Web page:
The older I get, the more I like to tackle things I probably have no business tackling. In the course of the past 10 years, I’ve done everything from tennis lessons (I was never much of an athlete) to dance classes (hip hop and belly dancing, of all things), from pottery and mixed media (I was always known for being “bad” at art) to Italian lessons (Spanish was always my second language of choice). And for the pièce de résistance, I am nearing the completion of 200-hour yoga teacher training, where I am, by far, one of the oldest in the class.
And therein lies the beauty and joy and inspiration. I spend a lot of time with younger adults these days. In our training studio, we are learning together for 25 hours at a clip over seven weekends. I am humbled and inspired, awed and amazed by the young people who are wise beyond their years, deep on the spiritual path and committed to making the world a better place. I sit beside them in class, or huddled over a plate of rice and lentils at lunch, and soak in their enthusiasm and determination.
Learning past midlife is often underrated or avoided. We age and think we know it all. We age and think you can’t teach an old dog new tricks. The truth is that it is only through continually growing and learning—in our spiritual lives, our physical lives and our intellectual lives—that we remain vibrant and relevant, engaged and enthusiastic, not just for the things that matter directly in our lives but for the things that matter to others, to the greater community, to the people we love and to the strangers who join us on the path.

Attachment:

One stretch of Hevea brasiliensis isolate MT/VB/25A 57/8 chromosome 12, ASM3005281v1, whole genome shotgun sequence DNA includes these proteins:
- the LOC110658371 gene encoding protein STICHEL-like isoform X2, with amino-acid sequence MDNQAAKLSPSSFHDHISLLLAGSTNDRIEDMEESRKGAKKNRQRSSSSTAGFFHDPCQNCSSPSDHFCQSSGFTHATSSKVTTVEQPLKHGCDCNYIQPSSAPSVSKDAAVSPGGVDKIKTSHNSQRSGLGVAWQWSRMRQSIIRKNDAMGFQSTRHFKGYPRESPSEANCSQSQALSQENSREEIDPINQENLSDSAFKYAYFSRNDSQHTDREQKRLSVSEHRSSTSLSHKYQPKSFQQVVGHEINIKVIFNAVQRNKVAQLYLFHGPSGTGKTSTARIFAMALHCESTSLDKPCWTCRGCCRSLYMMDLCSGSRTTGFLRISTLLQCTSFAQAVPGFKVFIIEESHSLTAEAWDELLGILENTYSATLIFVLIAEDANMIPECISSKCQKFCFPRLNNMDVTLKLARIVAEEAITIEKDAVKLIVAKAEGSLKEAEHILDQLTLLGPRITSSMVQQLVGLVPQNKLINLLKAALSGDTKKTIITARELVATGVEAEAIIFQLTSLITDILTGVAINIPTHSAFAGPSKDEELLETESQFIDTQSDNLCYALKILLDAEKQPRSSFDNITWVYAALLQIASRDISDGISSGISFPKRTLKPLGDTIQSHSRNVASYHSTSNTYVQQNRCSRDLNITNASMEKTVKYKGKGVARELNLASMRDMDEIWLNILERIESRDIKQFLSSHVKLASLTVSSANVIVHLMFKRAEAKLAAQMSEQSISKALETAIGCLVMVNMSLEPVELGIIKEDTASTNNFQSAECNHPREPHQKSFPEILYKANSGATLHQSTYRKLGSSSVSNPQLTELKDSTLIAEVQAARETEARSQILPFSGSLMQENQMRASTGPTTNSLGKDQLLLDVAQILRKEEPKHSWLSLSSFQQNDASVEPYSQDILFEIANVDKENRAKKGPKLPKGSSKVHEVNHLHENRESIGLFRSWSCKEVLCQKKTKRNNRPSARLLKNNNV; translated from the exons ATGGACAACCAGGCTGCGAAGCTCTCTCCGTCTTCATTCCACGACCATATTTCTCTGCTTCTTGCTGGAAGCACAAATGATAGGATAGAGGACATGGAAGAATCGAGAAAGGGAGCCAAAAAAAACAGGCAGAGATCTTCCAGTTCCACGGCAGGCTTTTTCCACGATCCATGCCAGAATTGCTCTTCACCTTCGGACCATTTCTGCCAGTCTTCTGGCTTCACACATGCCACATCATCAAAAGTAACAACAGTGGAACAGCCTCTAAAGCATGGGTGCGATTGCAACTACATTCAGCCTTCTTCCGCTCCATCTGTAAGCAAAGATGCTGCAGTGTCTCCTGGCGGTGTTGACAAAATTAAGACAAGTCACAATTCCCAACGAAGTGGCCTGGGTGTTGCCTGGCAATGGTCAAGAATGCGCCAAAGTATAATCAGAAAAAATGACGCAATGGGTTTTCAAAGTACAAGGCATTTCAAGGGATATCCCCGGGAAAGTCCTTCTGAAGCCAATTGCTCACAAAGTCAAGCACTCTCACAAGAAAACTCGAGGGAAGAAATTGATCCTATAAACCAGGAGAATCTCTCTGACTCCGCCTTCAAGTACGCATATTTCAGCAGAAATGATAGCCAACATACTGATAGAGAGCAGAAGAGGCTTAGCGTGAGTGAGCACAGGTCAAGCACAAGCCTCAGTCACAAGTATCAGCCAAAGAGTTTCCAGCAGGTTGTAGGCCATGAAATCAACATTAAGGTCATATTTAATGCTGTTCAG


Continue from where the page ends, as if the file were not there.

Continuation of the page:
One of the key things I’ve realized during my training is that it’s not just about the learning; it’s about the community that surrounds the learning. We can learn while sitting in front of a computer screen at home, but learning that puts us into relationship with others, that draws us deeper into community, is what changes us on a fundamental and foundational level. Much like the way our Church and our parish are meant to change us. Sure, we can pray at home—and we should—but, at some point, we have to join our prayers with those of others in community where we strengthen each other and move forward together. That’s what most people crave; that’s what many people find missing: a united community that does not just say the words together on Sunday but lives the truths together day by day.
When I walk into my training community, fellow students rush over to hug me and inquire about the people I’ve asked them to pray for. We share our deepest fears and greatest hopes, we make mistakes in front of each other, cry in front of each other, and laugh together. There is so much joy, not because everything is perfect but because we are willing to be vulnerable before each other.
Finding a new class will help you stay physically and mentally fit, but finding a spiritual community will carry you when you are in need, challenge you when you think you’ve stretched as far as you can go, and connect you in ways that will soften your heart and transform your life.
In “Bread for the Journey,” Henri Nouwen wrote, “Community is first of all a quality of the heart. It grows from the spiritual knowledge that we are alive not for ourselves but for one another. Community is the fruit of our capacity to make the interests of others more important than our own.”
Where do you find that kind community? Who makes up your spiritual tribe? Cultivate connection and compassion somewhere in your life today and watch the magic happen.
Mary DeTurris Poust’s latest book of Scripture reflections—“Rejoice and Be Glad: Daily Reflections for Easter to Pentecost 2020 — is now available from Liturgical Press. You can find it on Amazon.com or at litpress.org.